Tesla’s US$144 ultrasonic sensor cost savings lead to a parking functionality gap for frustrated new owners ↺
Tesla recently removed the ultrasonic parking sensors from its new car batches, the last remaining component for scanning its cars’ surroundings that is not part of its Tesla Vision camera-only self-driving solution. Previously, it had given the boot to radar on its cars, convinced that Autopilot and the paid Full Self-Driving Beta feature could only do it all with a set of high-res cameras.
The world's most profitable per-vehicle automaker saved about $144 per car by removing the ultrasonic sensors, but, unfortunately, even if relying solely on cameras for Park Assist would work flawlessly, the feature has not arrived on the software side of things just yet. Tesla does warn future owners that there are several things missing from its Vision-only solution in the transitional period, though:
For a short period of time during this transition, Tesla Vision vehicles that are not equipped with USS will be delivered with some features temporarily limited or inactive, including:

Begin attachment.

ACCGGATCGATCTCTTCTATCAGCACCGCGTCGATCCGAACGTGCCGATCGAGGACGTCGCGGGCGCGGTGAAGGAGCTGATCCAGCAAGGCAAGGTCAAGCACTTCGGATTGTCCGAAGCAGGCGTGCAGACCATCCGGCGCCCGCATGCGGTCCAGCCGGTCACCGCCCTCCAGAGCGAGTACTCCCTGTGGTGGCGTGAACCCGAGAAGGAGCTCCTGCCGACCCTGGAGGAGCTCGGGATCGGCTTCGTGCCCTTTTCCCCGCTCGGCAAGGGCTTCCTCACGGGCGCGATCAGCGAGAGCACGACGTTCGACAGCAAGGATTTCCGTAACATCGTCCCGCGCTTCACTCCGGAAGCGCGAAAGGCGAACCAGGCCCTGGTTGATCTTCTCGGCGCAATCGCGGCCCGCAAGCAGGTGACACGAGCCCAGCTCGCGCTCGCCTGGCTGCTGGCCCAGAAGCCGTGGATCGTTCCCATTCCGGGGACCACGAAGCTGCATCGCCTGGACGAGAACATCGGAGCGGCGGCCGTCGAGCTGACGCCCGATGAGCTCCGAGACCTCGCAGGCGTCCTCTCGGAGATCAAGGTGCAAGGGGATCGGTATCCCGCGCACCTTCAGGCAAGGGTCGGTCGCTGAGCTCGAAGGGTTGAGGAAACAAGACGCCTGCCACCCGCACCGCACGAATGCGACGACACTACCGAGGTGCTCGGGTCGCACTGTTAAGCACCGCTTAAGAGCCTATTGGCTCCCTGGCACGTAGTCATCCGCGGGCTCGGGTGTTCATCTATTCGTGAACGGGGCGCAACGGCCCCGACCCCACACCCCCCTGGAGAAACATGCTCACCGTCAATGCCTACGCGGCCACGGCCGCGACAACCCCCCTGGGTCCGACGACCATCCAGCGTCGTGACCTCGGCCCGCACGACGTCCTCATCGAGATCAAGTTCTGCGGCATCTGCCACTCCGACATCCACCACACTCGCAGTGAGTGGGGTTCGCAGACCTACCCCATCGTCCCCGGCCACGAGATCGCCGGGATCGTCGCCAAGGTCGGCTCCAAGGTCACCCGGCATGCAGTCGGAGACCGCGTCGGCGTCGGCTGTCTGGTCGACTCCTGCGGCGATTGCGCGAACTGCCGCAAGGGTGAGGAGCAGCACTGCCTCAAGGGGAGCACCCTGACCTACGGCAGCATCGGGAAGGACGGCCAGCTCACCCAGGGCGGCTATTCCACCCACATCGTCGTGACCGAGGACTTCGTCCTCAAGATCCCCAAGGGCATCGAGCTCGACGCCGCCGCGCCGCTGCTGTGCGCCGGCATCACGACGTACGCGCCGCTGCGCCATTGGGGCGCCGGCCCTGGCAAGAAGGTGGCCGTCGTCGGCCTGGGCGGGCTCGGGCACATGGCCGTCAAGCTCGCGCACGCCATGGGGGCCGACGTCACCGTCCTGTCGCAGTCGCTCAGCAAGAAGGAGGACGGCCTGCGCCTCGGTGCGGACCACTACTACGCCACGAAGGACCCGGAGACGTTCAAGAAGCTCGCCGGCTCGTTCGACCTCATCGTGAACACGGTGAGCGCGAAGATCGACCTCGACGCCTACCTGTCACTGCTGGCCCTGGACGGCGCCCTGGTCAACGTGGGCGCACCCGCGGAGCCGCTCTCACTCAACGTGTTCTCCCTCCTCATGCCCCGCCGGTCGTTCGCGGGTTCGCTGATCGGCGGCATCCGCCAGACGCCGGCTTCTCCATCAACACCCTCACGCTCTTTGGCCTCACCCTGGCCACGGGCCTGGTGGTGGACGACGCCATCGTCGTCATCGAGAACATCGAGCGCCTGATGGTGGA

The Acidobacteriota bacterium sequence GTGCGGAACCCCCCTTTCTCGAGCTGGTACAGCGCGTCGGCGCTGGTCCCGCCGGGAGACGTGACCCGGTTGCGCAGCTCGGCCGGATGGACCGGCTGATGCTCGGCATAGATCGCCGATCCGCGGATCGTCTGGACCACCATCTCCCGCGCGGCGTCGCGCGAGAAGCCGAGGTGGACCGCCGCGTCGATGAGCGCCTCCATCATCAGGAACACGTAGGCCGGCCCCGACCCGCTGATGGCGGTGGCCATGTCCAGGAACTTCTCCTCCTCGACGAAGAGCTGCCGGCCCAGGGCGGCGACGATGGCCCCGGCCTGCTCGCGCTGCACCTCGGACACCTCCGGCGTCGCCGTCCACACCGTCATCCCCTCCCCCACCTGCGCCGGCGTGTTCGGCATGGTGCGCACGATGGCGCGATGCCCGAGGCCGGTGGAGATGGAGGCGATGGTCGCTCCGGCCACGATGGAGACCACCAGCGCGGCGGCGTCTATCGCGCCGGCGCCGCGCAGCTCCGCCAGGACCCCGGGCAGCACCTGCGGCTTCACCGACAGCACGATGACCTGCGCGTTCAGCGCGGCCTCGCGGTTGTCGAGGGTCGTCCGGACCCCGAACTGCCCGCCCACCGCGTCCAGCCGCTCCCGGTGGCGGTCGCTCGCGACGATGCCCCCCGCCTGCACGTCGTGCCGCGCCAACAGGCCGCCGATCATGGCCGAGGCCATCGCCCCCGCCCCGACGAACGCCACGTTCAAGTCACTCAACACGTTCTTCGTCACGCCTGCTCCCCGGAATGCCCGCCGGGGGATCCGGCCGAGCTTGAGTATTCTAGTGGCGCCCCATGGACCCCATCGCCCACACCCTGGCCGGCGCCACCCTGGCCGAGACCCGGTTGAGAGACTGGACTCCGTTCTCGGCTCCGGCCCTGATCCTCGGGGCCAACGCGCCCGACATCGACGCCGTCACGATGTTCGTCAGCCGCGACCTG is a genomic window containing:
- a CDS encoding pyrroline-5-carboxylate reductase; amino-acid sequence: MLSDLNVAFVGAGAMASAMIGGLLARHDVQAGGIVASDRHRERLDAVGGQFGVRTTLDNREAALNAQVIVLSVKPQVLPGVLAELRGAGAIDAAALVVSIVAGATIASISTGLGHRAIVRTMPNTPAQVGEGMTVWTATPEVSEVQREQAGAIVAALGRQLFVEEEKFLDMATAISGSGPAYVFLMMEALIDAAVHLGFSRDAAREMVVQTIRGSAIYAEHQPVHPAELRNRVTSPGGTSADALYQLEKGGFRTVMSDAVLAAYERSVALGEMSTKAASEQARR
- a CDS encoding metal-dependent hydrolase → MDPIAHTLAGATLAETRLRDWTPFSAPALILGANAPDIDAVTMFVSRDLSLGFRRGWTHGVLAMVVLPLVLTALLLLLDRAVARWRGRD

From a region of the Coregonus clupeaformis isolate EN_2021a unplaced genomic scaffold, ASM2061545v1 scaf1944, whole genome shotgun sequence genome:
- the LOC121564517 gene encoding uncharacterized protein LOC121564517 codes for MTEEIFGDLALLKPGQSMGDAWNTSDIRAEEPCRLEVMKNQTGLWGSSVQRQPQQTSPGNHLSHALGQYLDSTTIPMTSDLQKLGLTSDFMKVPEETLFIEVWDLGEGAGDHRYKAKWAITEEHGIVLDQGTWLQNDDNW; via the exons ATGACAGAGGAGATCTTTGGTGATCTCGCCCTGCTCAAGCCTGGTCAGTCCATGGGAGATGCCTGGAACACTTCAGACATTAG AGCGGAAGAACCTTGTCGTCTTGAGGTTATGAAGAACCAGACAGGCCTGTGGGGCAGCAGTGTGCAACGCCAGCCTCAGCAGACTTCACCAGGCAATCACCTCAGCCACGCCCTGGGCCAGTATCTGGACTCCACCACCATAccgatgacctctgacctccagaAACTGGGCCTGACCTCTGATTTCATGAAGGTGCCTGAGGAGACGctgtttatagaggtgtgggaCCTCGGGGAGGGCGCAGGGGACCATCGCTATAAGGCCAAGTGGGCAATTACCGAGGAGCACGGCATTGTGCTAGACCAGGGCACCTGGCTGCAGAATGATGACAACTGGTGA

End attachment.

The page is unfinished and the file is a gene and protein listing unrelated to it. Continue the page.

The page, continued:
- Park Assist: alerts you of surrounding objects when the vehicle is traveling <5 mph.
- Autopark: automatically maneuvers into parallel or perpendicular parking spaces. Summon: manually moves your vehicle forward or in reverse via the Tesla app.
- Smart Summon: navigates your vehicle to your location or location of your choice via the Tesla app. In the near future, once these features achieve performance parity to today’s vehicles, they will be restored via a series of over-the-air software updates.
Still, this leaves Tesla buyers who don't follow the EV maker's whims too closely, surprised to discover that they'd have to rely on the good ol’ common sense and their eyes while parking, after taking delivery from one of the new batches that don’t have parking sensors installed. As can be expected without the ultrasonic sensors, the system can’t detect objects lying low, like the pile of snow in the test video below, and can’t give warnings while backing up to another car, for instance, as the owners still have to wait on a software fix for that.
Hopefully, the fix will be coming in the next few weeks with the much touted single-stack FSD v11 update which should bring Elon Musk’s promised true autonomous driving that Tesla can’t or won’t get regulatory approval for nonetheless. Tesla has the unsurpassed advantage of a mapping database that has collected real-time info from real drivers for millions of miles – something that no other car manufacturer will be able to replicate soon – so its hubris to insist on a camera-only solution may be warranted.
The lack of simple parking sensors in the new batches of its expensive electric vehicles and no alternative released prior to removing them, however, can’t be good for its dropping brand loyalty metrics.
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